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Fiona Hill says Russia's hackers 'already declared war' on the US and want to prove they're a 'major cyber force'

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fiona hill
Fiona Hill. Erin Scott/Reuters
  • Fiona Hill told FT that Russia "declared war quite a long time ago in the information sphere."

  • Hill's comments came ahead of Biden's highly anticipated summit with Putin in Geneva.

  • After recent hacks and cyberattacks linked to Russia, cybersecurity is poised to be a major topic.

  • See more stories on Insider's business page.

The US should expect Russia to ramp up its cyberstrikes as the Kremlin seeks to sow chaos and undermine democracy via coordinated disinformation campaigns, Fiona Hill said in comments to the Financial Times ahead of President Joe Biden's highly anticipated summit with Russian President Vladimir Putin in Geneva on Wednesday.

Hill, the top Russia expert in the White House under President Donald Trump from 2017 to 2019, told FT, "The Russians have effectively already declared war quite a long time ago in the information sphere."

"They've been trying to prove that they are a major cyber force - they want to create a wartime scenario so then they can sit down and agree some kind of truce with us," Hill said.

Hill said Russia was ruthless in its pursuit of intelligence and indifferent to any damage inflicted in the process.

"The Russians take great pride in their novel ways of getting at you ... in many respects it's a continuation of the Cold War," Hill said. "They don't really care about the harm they could cause."

The US has accused Russia of interfering in recent elections, including via the use of "troll farms" like the Kremlin-backed Internet Research Agency. The Internet Research Agency in 2016 "used social media to wage an information warfare campaign designed to spread disinformation and societal division in the United States," a report by the US Senate Select Committee on Intelligence said.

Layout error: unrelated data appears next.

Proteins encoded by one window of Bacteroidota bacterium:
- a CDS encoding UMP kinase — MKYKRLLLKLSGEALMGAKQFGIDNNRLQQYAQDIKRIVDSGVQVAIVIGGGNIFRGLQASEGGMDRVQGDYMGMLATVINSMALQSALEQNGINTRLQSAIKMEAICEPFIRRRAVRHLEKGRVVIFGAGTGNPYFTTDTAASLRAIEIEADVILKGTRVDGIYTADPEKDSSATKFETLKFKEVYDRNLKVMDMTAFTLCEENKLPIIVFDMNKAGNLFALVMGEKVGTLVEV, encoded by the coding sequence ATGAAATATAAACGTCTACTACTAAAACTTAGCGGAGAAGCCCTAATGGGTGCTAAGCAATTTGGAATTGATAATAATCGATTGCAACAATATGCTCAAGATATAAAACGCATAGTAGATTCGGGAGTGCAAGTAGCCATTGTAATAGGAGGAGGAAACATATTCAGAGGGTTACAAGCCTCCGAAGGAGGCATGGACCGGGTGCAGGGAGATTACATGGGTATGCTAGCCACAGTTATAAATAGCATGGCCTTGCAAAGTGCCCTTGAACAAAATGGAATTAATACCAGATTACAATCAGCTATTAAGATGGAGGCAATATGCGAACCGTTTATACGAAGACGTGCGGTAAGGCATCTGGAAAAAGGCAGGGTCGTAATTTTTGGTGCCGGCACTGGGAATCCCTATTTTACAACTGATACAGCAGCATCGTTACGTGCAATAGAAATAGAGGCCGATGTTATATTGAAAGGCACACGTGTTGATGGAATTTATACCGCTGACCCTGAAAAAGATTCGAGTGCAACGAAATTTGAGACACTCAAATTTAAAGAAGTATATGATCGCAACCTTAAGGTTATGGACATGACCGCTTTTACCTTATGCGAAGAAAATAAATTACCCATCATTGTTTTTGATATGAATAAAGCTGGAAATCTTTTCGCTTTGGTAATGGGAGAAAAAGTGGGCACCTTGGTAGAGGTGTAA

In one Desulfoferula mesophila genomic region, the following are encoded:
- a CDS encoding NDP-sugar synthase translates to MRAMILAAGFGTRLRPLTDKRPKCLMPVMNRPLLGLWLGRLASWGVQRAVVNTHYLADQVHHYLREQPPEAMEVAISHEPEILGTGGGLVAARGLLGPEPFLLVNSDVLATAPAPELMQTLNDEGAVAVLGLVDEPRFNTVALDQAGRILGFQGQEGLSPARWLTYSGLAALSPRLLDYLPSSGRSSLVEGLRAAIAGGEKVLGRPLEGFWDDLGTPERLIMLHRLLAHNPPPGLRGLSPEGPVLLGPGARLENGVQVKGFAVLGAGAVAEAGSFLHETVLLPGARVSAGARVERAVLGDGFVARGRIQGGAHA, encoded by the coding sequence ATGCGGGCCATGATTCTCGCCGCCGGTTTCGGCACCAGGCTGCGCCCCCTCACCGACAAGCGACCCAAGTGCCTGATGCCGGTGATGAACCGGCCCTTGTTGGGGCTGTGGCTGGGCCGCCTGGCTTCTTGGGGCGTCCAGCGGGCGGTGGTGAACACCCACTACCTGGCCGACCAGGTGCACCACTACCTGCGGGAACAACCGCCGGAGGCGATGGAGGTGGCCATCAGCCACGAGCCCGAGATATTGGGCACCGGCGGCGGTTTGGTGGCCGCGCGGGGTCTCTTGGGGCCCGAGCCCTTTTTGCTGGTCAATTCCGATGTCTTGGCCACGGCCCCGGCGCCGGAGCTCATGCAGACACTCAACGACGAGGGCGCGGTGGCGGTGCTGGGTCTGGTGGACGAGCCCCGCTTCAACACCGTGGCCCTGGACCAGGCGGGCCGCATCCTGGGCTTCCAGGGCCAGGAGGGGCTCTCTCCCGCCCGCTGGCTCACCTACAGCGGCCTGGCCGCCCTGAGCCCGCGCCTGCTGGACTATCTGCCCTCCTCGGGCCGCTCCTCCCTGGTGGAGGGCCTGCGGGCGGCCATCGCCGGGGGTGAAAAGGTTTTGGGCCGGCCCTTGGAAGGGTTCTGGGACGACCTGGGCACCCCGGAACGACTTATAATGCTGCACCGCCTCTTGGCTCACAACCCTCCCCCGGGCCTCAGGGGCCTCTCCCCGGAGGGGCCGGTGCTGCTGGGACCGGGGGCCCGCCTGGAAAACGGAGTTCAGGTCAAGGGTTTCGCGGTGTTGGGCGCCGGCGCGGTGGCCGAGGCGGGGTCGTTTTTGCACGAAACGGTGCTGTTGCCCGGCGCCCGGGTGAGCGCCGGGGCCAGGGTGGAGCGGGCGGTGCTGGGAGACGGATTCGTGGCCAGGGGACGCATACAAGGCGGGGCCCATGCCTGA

"Masquerading as Americans, these operatives used targeted advertisements, intentionally falsified news articles, self-generated content, and social media platform tools to interact with and attempt to deceive tens of millions of social media users in the United States," the report added.

The US in 2018 indicted 13 people associated with the Internet Research Agency, alleging they violated "US criminal laws in order to interfere with US elections and political processes."

The US intelligence community concluded Putin directed organizations to interfere in US elections (in both 2016 and 2020) to boost Donald Trump's chances of winning, though the Kremlin has rejected these allegations.

Beyond election interference, the US also accused Russia of involvement in last year's massive SolarWinds hack. The Biden administration in April imposed sanctions on over 30 Russian entities over the SolarWinds hack and the Kremlin's interference in US elections.

The State Department in March also expressed concern that Russia was been behind online disinformation directed at undermining confidence in COVID-19 vaccines in the US.

Meanwhile, there's also growing alarm in the US over ransomware gangs operating out of Russia with impunity. The FBI attributed two recent cyberattacks - one that shut down a major US oil pipeline and another that disrupted production for the largest meat supplier - to Russia-linked ransomware gangs.

Biden is poised to address all these concerns over Russia's cyberactivities in his upcoming meeting with Putin, which comes as US-Russia relations are at a historic low. Experts have said Biden is likely to emerge from the summit empty-handed.

"Analysts are struggling to understand what concrete outcomes President Biden will achieve in return for giving Vladimir Putin such an important international spotlight in return for Russia's increased malign behavior," Heather Conley, a former senior official for European issues in the State Department under President George W. Bush, told Insider last week.

"If there aren't clear deliverables (and both sides have been downplaying outcomes), I think criticism will grow that this high-level meeting ultimately benefited the Kremlin," Conley added.

Read the original article on Business Insider

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